Having decided the issue in this way, the Court must next determine how long after receipt of the notice of decertification the employees have in which to file new administrative complaints. Justice Powell, relying upon American Pipe, supra, answered this question in his dissent in United Airlines, supra :

 

If class status is denied in whole or in part, the statute of limitations begins to run again as to class members excluded from the class. In order to protect their rights, such individuals must seek to intervene in the individual action (or possibly file an action of their own) before the time remaining in the limitations period expires.

 97 S. Ct. at 2474 (emphasis added). See Monarch Asphalt Sales Co., Inc. v. Wilshire Oil Co., 511 F.2d 1073 (10th Cir. 1975). Thus, the former class members will be permitted to file their administrative complaints within the following time periods after receipt of the decertification notice: (1) those members seeking relief for discriminatory acts that occurred prior to February 25, 1974, must file their complaint with the agency within the time remaining in the original 30-day limitations period (i.e. they must file within 30 days minus the number of days before February 25, 1974, that the discriminatory act occurred); (2) those members seeking relief for discriminatory acts that occurred between February 25, 1974, and the date of receipt of this notice must file their complaint with the agency within 30 days of the receipt of this notice.*

 An Order in accordance with the foregoing will be issued of even date herewith.

 DATE:

 Charles R. Richey United States District Judge

 [EDITOR'S NOTE: The following court-provided text does not appear at this cite in 439 F. Supp.]

 ORDER

 In accordance with the Memorandum Opinion issued of even date herewith, it is, by this Court, this 13th day of October, 1977,

 ORDERED, that the attached Notice of Decertification of Class be sent to all incumbent female employees at the National Aeronautics and Space Administration's Johnson Space Center at Houston, Texas.

 Charles R. Richey United States District Judge

 NOTICE OF DECERTIFICATION OF CLASS

 TO: All Incumbent Female Employees at The National Aeronautics and Space Administration's Johnson Space Center at Houston, Texas.

 On February 25, 1974, Gloria A. Williams, a black female employee at the Johnson Space Center filed an administrative complaint pursuant to Civil Service Commission regulations alleging that she had been discriminated against in her employment at the Center on the basis of her sex and race. In addition, she alleged that "females, as a class... have been discriminated against because of the Center's personnel policies and practices as they pertain to recruitment, hiring, initial assignments, job classifications, merit promotions, training opportunities, retention, and the terms, conditions and privileges of employment."

 On November 20, 1974, after waiting the requisite 180 days, Ms. Williams (together with Sylvester Barrett, a black male employed at the Center) filed a complaint in the United States District Court for the District of Columbia pursuant to Title VII of the Civil Rights Act of 1964, as amended in 1972. The principal defendants to the suit were the United States Civil Service Commission, James C. Fletcher, Administrator, National Aeronautics and Space Administration, and Christopher C. Kraft, Director, Johnson Space Center. Ms. Williams alleged that the defendants were responsible for job-related discrimination against her on the basis of race and sex. The complaint further alleged that defendants had engaged and were engaging in employment discrimination against black and female employees as a class as set forth in the administrative complaint. The named plaintiffs sought, among other things, a permanent injunction prohibiting the alleged discrimination and an upgrade and back pay for each deserving incumbent black and female employee.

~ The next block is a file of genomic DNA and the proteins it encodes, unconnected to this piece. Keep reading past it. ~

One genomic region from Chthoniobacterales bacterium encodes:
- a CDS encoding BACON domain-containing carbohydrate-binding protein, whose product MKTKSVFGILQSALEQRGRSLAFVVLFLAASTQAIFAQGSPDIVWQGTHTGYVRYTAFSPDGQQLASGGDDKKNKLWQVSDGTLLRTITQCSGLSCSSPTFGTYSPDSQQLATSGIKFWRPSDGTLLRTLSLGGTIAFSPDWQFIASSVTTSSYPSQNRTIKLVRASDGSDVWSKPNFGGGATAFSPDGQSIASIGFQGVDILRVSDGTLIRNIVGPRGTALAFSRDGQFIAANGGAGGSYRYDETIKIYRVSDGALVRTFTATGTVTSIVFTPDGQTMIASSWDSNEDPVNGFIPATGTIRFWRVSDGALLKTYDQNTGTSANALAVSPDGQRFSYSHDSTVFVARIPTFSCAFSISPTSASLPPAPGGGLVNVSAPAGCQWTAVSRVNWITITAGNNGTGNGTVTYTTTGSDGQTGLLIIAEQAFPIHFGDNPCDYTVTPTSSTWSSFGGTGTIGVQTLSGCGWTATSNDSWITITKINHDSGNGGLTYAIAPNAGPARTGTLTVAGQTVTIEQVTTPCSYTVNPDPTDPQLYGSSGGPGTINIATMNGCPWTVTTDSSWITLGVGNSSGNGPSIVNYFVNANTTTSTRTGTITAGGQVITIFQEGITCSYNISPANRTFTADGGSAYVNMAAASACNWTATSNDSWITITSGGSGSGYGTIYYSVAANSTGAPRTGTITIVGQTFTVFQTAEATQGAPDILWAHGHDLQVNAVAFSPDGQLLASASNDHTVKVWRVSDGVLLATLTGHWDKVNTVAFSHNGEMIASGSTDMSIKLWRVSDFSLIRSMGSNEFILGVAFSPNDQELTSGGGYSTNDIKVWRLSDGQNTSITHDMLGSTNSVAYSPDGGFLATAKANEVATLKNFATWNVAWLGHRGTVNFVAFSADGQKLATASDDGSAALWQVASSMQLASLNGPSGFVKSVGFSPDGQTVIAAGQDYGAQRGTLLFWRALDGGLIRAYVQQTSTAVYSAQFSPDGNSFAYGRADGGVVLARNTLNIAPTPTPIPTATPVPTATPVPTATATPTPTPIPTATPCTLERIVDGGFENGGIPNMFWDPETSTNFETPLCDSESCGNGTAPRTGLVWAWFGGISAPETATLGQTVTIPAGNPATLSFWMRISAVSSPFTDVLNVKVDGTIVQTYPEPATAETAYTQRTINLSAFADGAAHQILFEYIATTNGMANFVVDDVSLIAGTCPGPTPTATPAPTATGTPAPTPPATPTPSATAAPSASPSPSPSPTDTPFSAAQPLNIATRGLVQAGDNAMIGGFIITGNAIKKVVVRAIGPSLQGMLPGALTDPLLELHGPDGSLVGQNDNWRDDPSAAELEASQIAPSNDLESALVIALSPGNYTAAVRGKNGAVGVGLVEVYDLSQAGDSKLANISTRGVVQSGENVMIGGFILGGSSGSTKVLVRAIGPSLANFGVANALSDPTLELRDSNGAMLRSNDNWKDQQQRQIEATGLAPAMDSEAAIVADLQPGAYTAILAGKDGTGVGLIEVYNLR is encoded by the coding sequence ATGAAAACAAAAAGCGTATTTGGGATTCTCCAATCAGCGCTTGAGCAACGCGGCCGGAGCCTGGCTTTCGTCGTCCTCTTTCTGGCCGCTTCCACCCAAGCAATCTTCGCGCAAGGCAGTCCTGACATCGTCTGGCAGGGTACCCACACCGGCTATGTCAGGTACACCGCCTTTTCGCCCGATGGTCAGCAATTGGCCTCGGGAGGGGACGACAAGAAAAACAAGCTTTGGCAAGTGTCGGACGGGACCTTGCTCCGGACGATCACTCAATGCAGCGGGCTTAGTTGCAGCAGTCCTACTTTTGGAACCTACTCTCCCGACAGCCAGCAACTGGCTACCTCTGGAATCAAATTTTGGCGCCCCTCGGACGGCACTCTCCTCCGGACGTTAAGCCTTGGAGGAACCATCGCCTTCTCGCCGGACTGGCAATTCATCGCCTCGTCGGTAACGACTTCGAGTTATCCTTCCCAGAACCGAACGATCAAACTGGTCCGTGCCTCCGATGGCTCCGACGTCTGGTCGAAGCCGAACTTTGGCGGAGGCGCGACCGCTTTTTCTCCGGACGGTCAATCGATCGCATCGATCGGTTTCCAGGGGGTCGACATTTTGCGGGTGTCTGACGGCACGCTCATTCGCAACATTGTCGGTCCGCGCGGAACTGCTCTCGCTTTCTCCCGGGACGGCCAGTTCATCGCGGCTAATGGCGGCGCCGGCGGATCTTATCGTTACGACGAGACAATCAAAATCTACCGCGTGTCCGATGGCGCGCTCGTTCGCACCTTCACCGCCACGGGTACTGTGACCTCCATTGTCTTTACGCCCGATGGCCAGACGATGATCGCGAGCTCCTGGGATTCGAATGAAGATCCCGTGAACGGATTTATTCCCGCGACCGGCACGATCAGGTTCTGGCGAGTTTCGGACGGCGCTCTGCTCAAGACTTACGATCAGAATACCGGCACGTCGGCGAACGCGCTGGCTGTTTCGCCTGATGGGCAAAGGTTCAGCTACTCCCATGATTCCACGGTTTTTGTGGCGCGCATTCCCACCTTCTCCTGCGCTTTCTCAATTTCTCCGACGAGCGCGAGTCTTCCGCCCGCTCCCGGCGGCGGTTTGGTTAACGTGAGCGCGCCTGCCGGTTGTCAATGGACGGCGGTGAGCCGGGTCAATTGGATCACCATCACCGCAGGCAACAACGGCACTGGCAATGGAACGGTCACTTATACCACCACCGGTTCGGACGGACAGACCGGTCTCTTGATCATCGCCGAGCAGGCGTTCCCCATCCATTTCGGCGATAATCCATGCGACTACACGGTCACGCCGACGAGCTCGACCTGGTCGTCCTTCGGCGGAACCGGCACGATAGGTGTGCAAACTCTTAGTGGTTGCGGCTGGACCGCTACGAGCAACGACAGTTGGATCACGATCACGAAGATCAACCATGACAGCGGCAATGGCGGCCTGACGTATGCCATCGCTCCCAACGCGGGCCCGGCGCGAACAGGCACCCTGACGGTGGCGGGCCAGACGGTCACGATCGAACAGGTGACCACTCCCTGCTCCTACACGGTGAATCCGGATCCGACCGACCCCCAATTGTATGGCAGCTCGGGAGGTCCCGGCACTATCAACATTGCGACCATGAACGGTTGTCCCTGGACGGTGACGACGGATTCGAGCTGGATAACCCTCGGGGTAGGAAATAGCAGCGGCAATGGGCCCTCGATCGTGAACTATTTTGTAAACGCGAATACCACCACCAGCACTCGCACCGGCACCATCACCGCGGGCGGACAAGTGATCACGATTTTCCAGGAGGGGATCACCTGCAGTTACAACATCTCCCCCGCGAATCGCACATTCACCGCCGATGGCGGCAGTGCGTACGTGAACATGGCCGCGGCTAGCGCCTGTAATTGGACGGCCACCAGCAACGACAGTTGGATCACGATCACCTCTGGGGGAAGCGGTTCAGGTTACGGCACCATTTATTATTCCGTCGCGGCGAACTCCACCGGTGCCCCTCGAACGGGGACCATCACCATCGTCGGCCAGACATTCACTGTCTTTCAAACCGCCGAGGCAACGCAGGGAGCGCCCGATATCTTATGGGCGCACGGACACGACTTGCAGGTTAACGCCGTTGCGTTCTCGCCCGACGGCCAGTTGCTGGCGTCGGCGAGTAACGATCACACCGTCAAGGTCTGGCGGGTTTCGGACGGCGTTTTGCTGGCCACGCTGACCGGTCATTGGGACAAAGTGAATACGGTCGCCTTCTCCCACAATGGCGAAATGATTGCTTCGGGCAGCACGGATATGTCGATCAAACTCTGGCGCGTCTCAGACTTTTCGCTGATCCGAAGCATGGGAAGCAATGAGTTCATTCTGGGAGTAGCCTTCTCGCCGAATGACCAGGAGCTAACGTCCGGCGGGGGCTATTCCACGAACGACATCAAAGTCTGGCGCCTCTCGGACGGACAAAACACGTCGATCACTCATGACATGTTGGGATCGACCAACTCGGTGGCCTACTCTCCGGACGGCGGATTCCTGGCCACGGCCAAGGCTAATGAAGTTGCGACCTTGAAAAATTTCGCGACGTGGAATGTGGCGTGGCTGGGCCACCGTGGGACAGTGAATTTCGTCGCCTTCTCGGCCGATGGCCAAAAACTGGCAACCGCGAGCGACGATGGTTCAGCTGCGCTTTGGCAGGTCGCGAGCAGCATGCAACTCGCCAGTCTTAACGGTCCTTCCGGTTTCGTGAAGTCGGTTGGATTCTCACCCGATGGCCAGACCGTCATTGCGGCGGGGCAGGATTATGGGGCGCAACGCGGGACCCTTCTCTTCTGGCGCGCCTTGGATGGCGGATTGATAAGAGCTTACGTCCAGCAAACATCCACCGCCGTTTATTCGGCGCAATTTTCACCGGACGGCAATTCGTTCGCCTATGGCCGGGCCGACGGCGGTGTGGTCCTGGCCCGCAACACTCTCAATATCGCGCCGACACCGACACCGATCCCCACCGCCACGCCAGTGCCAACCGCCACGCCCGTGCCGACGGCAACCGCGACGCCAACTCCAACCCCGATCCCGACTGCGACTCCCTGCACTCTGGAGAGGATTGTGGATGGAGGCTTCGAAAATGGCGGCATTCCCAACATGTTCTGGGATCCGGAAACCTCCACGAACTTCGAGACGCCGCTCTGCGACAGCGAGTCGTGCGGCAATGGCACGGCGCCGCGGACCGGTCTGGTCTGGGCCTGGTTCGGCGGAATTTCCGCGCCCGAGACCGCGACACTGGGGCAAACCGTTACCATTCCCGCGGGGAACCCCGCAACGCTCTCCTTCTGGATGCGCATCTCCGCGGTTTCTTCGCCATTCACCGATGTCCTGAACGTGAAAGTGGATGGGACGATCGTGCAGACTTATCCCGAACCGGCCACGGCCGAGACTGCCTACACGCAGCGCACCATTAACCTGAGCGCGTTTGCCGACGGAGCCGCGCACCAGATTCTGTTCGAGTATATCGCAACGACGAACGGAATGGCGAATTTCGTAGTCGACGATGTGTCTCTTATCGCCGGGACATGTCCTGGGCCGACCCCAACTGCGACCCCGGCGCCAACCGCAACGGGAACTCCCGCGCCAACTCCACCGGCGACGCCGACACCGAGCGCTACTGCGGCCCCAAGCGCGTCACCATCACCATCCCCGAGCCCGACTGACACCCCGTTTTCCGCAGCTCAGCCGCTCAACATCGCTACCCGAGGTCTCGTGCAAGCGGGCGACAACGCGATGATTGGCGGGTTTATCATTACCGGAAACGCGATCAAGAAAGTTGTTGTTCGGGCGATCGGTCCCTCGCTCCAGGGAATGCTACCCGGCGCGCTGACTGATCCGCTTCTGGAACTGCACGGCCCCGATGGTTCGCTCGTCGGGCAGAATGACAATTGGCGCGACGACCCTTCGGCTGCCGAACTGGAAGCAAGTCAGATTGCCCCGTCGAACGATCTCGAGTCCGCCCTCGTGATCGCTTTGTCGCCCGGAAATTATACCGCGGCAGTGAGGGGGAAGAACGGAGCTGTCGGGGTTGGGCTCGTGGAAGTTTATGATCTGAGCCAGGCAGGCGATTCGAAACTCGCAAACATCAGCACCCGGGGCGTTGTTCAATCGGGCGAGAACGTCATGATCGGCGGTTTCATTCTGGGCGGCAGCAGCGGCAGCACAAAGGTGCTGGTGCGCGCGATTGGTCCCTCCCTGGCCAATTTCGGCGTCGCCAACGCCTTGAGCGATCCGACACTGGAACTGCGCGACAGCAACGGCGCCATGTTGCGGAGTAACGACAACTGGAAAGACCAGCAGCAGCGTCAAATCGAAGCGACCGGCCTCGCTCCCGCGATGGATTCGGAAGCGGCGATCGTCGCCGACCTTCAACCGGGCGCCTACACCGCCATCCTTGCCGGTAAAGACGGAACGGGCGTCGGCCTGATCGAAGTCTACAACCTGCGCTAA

On December 10, 1975, this Court certified the action as a class action in behalf "of all blacks and females presently employed at the Johnson Space Center," thereby allowing the suit to proceed with all black and female employees before the Court. The Court further ordered, however, "that this certification is condition is conditional and subject to further developments in this case...."

 On June 22, 1977, on application from plaintiffs, the Court decertified the class of all incumbent female employees, thereby removing them from this suit. The approved class was redefined to consist only of "all incumbent black employees of the Johnson Space Center." Therefore, incumbent female employees with claims of unlawful discrimination based on sex are no longer parties to this suit and cannot advance their claims in the context of this suit.

 Accordingly, you are hereby notified that despite the decertification of the class of female employees, if you believe that the Johnson Space Center, or NASA, has discriminated against you on the basis of sex, between January 26, 1974, and the date of receipt of this notice, you may still seek relief under Title VII of the Civil Rights Act of 1964, as amended in 1972, by filing an administrative complaint with the Johnson Space Center in accordance with Civil Service Commission Regulations. This complaint must be filed within a limited time period after receipt of this notice: (1) If you are seeking relief for discriminatory acts that occurred prior to February 25, 1974, you must file your complaint within the time remaining in the original 30-day limitations period (i.e., within 30 days minus the number of days before February 25, 1974, that the discriminatory act occurred); (2) If you are seeking relief for discriminatory acts that occurred between February 25, 1974 and the date of receipt of this notice, you must file your complaint within 30 days of the receipt of this notice. Of course, any unlawful discrimination based on sex which is presently occurring or which may occur in the future must be brought to the attention of the Johnson Space Center, in accordance with the Civil Service Commission regulations, within 30 days of the unlawful act.

 If you have any questions concerning this notice and your rights under Title VII of the Civil Rights Act of 1964, as amended in 1972, and the Civil Service Commission regulations, please call either of plaintiffs' attorneys immediately. They are:

 Melvyn R. Leventhal, Esquire, NAACP Legal Defense and Educational Fund, 10 Columbus Circle, New York, New York 10019

 Gabrielle Kirk McDonald, Esquire, 1834 Southmore Boulevard, Suite 203, Houston, Texas 77004

 Charles R. Richey United States District Judge

19771014

© 1992-2004 VersusLaw Inc.